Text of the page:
• SFB

    The Inland Revenue must be raciest as well. I earn over $70k so in a higher tax bracket

    • STAG

      I too suffer under the yolk of discriminatory taxation policy.

      Where is Dame Susan when you need her?

      Is it because I’m white Susan?

  • Dave

    Your last sentence, well the last 6 words, they might add to the claim its Racist.

    PS: Is it also racist that Maori and PI have a lower life expectancy ??

    • jaundiced

      Yes, because its the result of colonialist, racist oppression.

      • Flyingkiwi9

        As a European my lands were raped and pillaged by numerous nations and armies. Where’s my payout?

        • Davo42

          The difference is that Maori have got it in writing.

          • Keyser Soze

            Even though A) they didn’t know how to write and B) now that what was written has been favourably ‘re-interpreted’.

        • Keyser Soze

          You are definitely on to something! I’m going to lodge a claim at the UNHRC against Denmark seeking compensation for the Danish Vikings looting my ancestral village. Funny thing is the way the UN is so massively PC I’d probably have a fair chance of winning!

  • STAG

    Love the last line, clear brutal honesty, just a shame that people like Marewa Glover will dismiss it as clear brutal hostility.

  • Right Wing Uni Student

    Then it must also be racist that high income earners pay more tax because the majority of high income earners are white.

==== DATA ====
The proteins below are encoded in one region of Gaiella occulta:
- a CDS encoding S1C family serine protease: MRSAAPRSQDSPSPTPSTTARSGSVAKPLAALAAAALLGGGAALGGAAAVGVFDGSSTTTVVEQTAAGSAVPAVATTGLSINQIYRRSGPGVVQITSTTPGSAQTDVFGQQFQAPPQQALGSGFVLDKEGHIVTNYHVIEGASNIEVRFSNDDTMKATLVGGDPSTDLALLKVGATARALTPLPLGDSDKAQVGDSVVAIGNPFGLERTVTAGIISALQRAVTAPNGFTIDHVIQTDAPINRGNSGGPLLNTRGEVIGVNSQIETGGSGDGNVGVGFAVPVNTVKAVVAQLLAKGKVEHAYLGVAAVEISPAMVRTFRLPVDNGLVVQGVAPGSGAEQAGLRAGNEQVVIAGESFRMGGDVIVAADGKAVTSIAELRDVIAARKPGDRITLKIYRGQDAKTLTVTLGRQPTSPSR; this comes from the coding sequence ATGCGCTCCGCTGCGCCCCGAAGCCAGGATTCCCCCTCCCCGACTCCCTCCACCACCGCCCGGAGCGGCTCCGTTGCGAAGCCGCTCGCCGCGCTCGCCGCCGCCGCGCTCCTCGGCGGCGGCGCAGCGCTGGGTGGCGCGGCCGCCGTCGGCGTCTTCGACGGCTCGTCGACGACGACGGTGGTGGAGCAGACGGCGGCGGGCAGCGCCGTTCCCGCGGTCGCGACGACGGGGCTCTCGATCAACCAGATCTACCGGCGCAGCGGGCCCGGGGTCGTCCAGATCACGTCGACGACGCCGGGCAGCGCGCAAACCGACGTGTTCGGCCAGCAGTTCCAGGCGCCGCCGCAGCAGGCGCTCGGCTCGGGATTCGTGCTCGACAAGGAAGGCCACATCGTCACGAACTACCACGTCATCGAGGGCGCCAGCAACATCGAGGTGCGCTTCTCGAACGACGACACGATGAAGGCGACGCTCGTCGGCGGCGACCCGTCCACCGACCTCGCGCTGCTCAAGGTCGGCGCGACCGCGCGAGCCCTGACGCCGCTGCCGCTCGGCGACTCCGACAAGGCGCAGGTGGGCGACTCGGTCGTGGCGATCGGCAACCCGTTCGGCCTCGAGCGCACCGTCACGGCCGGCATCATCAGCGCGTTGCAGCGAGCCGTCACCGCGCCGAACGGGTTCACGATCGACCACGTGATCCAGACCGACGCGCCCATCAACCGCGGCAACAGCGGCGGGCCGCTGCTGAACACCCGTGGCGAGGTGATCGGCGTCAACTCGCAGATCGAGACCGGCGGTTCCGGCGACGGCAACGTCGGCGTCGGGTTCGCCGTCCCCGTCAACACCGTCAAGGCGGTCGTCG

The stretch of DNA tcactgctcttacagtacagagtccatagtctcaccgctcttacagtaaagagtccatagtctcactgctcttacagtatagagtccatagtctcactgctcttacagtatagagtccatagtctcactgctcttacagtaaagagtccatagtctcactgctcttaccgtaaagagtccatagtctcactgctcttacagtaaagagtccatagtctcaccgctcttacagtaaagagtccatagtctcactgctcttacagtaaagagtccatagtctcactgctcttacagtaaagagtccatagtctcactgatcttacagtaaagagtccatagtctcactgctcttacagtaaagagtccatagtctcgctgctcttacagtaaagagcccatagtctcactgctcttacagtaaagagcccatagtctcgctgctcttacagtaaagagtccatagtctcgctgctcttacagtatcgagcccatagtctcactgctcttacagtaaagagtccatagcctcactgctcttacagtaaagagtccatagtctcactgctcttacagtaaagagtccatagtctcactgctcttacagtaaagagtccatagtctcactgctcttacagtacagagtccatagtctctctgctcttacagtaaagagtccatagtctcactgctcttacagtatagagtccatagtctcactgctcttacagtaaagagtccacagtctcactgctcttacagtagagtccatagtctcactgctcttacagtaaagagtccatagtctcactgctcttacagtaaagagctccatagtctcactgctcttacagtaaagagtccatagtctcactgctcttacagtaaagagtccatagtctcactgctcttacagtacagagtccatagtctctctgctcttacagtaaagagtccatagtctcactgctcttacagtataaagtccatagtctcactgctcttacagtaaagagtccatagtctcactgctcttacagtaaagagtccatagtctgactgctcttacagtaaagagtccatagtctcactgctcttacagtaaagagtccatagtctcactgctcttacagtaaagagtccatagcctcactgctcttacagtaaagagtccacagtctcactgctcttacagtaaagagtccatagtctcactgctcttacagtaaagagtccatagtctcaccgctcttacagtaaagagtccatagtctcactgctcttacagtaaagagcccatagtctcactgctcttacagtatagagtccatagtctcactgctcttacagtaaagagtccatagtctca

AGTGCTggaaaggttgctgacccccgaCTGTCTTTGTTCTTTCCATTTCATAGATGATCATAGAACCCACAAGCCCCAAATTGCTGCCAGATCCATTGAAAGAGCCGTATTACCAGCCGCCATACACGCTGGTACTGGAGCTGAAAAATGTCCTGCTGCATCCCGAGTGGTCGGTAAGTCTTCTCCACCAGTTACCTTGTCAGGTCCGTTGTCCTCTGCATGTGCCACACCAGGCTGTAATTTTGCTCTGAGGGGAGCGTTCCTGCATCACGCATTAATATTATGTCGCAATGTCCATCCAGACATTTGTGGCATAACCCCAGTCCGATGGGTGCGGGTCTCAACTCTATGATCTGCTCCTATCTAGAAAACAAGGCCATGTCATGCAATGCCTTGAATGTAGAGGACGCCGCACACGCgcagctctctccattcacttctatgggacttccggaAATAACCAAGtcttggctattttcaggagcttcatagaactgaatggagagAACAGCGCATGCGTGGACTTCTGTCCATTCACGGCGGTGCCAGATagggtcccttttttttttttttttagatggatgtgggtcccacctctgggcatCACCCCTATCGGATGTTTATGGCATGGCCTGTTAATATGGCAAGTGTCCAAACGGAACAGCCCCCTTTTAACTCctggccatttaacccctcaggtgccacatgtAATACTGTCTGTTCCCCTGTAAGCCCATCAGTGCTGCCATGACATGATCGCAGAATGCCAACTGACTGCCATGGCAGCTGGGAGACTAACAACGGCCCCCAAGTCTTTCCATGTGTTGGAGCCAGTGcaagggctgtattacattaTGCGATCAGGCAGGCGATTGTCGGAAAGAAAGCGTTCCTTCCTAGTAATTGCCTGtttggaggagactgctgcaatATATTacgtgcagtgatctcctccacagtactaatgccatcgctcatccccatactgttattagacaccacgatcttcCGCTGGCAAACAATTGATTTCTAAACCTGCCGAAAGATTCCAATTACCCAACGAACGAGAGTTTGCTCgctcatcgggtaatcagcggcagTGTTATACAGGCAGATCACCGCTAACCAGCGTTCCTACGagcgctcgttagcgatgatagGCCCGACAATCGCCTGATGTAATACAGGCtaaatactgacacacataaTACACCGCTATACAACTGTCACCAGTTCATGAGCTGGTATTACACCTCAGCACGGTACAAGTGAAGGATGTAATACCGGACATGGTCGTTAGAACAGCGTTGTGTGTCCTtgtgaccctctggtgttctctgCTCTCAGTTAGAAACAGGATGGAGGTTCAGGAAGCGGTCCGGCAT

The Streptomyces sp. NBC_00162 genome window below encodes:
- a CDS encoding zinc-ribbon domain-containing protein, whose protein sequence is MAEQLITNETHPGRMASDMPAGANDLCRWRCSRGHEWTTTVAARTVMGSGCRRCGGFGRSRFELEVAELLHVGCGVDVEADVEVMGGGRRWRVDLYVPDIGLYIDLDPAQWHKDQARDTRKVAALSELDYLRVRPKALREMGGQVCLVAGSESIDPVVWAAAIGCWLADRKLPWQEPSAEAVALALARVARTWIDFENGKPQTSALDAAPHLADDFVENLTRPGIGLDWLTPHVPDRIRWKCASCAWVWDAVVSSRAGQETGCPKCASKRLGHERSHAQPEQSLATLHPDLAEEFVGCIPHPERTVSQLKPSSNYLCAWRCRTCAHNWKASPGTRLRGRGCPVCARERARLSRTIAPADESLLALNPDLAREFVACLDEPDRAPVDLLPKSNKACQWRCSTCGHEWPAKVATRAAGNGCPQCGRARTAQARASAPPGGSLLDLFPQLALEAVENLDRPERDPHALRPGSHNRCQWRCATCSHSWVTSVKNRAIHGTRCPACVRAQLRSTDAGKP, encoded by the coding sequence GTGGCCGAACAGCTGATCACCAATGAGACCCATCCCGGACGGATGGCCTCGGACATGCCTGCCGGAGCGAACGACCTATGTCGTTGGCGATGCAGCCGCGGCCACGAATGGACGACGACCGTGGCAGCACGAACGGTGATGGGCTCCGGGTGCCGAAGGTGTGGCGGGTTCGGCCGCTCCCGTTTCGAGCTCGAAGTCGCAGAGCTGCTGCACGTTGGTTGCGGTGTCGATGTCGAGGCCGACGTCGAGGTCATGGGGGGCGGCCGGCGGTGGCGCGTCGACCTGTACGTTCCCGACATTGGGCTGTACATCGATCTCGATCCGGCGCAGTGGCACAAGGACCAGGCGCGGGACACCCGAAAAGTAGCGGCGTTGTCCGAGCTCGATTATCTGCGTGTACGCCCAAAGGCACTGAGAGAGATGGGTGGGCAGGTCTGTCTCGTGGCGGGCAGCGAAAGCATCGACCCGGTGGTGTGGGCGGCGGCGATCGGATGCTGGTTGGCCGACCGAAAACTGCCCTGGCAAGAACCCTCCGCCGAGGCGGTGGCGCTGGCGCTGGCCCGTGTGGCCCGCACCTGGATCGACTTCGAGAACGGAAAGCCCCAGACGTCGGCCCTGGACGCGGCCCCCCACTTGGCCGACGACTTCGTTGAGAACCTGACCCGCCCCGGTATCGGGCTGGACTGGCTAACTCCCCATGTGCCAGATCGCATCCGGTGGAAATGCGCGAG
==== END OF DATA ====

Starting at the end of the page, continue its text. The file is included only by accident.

If you’re going to use some whack theory to make a claim of racism at least think it through before you say it out loud.

  • Ross

    If you follow her argument strictly, if the policy is to reduce smoking by increasing taxation then arguably Maori and Pacific Islanders should be taxed more, so as not to be so racist!

  • taxpayer

    So if the Govt decides to listen to the people and makes a law smashing child abusers with a very big stick, that of course will be racist as Maori have the highest rates of child abuse.
    What strange logic some people have, it seems the smarter they are supposed to be, the more stupid they really are.

  • Flyingkiwi9

    Is it also racist towards everyone else when Maori and Pacific Islanders fill up our health system with preventable problems – smoking, obesity, violence etc?

    • Brent Ancap

      That’s the expected result of a system of socialised healthcare. The reason smoking and obesity has become a societal “problem” is precisely because we have made it so by socialising healthcare. If it is true that Maori and Islanders compose the greater proportion of the healthcare burden, then it is fact and is probably attributable, among other things, to their culture, health and lifestyle choices, as well as the effects of incentives a socialised healthcare system has on these choices.